Friday 23rd September 2016

Papers Reviewed: The Sun, The Guardian, The Daily Mail, The Times

The Sun
sun-750

Topic of article: Popular culture, politics

Headline: Goose-stepping on Churchill’s grave

Author: Neil Syson (News Reporter)

Aim of the article: This story tells of people’s outrage as a film crew for the new Transformers movie, films scenes involving Nazi soldiers very close to Churchill’s birthplace and final resting place.

 Agenda of the article: The headline attempts to anger the reader by suggesting that Nazi symbolism is being paraded ashamedly close to Churchill’s grave. The use of the phrase ‘goose-stepping’ suggests imagery of Nazi soldiers physically marching in military form over Churchill’s grave.

 Bias of the article: This story seems to focus too much on the idea of Nazis seemingly patrolling Churchill’s birthplace, as opposed to them simply being actors in costume. It quotes one veteran as saying “Churchill will be turning in his grave”, despite the actors not even being ‘real’ Nazis. Overall the article seems to take the filming too seriously, instead of accepting that the area is simply a temporary film location.

The Guardian

Topic of article: Politicsguardian-750

Headline: Labour MPs to reject roles in Corbyn cabinet

Authors: Heather Stewart (Economics Editor), Rajeev Syal (Whitehall Correspondent)

Aim of the article: The aim of this article is to highlight the struggles that the Labour party is currently facing with regards to its leadership contest. In particular the article focuses on Jeremy Corbyn’s team and how they are attempting to persuade ‘rebel’ Labour MPs to support them in the wake of numerous resignations that have befallen the party.

 Agenda of the article: This article is highly critical of Corbyn and his team, in particular by highlighting the numerous “high profile resignations” that have taken place. The article also suggests that many MPs are simply readying themselves for a “coexistence” with Corbyn, which suggests that any future the Labour party will have, will be fraught will difficulties as many MPs refuse to support their leader.

Bias of the article: What is interesting about this article is that it focuses very little on the other main competitor for the Labour leadership, Owen Smith. He is barely mentioned despite being hugely important in regards to the fight for support from Labour MPs. However, despite focusing primarily on Jeremy Corbyn’s team, the article is largely negative about Corbyn’s prospects in getting fellow Labour MPs to support him.

 The Daily Mail

Topic of article: Politics, crimedaily_mail-750

Headline: Sort it out!

Author: Jason Groves (Deputy Political Editor)

Aim of the article: The aim of this article is to highlight the distress brought about by human rights groups against veteran soldiers who have served in Iraq and Afghanistan. The article discusses Theresa May’s calls for the “hounding of our troops” to end.

Agenda of the article: The purpose of this article is to gain support from the reader in favour of armed forces veterans. The phrase “our boys” creates a personal attachment for the reader in order to persuade them towards the paper’s views. This article is worthy of front page news because for many people this is a controversial topic; to have our ‘heroes’ hounded on return from service is upsetting for many, particularly when these heroes are simply people who have put their lives on the line for their country.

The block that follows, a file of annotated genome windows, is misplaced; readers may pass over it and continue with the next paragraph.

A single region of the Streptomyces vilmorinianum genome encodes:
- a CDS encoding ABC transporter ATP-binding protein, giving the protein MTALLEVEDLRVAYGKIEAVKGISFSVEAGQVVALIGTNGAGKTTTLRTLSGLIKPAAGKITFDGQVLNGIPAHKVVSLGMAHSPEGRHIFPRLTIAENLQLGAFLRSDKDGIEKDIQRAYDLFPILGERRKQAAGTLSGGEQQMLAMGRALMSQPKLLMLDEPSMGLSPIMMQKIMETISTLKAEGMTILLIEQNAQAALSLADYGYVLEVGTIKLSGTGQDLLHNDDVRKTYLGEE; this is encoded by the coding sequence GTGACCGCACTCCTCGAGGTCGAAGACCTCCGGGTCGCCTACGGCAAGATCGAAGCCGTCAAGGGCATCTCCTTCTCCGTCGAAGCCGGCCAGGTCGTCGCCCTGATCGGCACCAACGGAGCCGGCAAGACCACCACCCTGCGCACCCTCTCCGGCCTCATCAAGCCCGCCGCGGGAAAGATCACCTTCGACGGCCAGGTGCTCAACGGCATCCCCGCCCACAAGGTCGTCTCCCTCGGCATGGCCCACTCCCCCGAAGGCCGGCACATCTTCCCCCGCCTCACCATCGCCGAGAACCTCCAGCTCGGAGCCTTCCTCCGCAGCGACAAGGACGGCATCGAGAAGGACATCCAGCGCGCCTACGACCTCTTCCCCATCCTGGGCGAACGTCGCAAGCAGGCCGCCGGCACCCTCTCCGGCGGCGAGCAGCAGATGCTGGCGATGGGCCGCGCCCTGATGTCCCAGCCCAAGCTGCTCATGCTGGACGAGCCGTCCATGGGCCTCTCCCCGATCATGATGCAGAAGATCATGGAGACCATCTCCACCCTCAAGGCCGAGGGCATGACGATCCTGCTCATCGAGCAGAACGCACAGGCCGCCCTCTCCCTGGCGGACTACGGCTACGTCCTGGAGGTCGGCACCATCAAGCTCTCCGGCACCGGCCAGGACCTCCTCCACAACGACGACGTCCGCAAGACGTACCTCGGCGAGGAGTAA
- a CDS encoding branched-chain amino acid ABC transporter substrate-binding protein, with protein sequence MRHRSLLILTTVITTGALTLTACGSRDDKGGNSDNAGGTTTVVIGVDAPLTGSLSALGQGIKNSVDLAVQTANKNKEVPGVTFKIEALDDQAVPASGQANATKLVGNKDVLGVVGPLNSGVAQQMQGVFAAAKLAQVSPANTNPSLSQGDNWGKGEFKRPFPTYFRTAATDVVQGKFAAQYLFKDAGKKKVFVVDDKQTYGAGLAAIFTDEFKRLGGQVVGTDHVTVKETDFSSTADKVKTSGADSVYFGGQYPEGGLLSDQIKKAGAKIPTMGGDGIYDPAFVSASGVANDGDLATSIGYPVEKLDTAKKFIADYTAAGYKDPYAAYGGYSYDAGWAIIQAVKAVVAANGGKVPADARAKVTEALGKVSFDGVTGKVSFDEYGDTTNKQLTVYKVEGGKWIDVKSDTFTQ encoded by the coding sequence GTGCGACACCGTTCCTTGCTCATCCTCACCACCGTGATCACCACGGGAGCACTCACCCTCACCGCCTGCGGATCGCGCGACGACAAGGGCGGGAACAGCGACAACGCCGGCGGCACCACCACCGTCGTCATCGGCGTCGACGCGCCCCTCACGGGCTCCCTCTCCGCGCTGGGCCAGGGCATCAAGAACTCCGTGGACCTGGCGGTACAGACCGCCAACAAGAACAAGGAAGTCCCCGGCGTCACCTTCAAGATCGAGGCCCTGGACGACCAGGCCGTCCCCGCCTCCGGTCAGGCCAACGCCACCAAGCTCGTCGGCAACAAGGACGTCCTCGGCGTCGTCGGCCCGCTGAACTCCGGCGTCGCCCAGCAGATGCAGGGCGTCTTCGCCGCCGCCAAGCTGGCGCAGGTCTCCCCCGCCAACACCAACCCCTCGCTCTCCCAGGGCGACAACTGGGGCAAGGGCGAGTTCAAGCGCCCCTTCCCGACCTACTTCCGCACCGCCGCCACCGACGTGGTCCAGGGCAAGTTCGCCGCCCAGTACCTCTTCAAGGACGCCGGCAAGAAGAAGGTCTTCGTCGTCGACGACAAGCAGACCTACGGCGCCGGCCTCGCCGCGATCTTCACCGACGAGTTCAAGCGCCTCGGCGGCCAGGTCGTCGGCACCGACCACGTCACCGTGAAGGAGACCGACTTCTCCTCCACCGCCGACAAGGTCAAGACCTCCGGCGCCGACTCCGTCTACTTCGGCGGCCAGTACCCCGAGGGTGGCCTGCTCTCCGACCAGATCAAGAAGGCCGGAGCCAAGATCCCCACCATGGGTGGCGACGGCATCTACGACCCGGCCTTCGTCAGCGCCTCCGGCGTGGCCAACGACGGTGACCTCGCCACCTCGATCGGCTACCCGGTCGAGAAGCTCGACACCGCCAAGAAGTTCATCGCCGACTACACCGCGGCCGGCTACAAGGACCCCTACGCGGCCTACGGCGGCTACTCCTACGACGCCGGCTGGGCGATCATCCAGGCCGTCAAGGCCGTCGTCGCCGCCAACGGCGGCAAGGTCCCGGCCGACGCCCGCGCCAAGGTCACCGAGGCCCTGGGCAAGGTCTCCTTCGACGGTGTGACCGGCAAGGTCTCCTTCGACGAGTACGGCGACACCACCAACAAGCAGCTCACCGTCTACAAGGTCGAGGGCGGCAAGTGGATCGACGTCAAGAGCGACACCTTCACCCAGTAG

Bias of the article: This story is grossly biased towards the armed forces and its veterans. Whilst the article makes the point that many veterans can be harassed for crimes which may be unfounded, it fails to acknowledge the few soldiers that have committed human rights abuses whilst on service. There will always be soldiers who are guilty of active service crimes, so surely you cannot abolish the system that brings them to justice simply because some innocent veterans are ‘hounded’ by human rights lawyers.

 

 The Times

Topic of article: Crime, international affairsthe_times-750

Headline: 500m web users hit by biggest hack in history

Authors: Robert Miller (Financial Journalist), Alexandra Frean (Business Editor)

Aim of the article: This story tells of one of the biggest internet hacks in history in which more than 500 million people have had details stolen, in what appears to be a state-sponsored hack. The story goes on to detail the type of information that has been stolen, including details such as phone numbers, email addresses and answers to personal security questions.

Agenda of the article: The story places much of the blame on Russia being the source of the hack, after hackers that have links to Russia “boasted of infiltrating the White House”. The article uses scaremongering tactics by suggesting that very personal information could now be easily viewed by the hackers. It makes the reader feel very vulnerable particularly with regards to their online presence.

Bias of the article: This article is largely balanced in its approach, if slightly biased in favour of the hacked victims. One line of argument this article could have pursued however, is the role that Yahoo (the hacked company) have had in the attack. The article writes that the attack happened in 2014, so why did Yahoo not announce this earlier? Perhaps the company did not have adequate protection, or did not deal with the attack effectively. Nevertheless it is certainly cause for concern.

Front page images from: http://en.kiosko.net/uk/

Reviewed by: India Edwards

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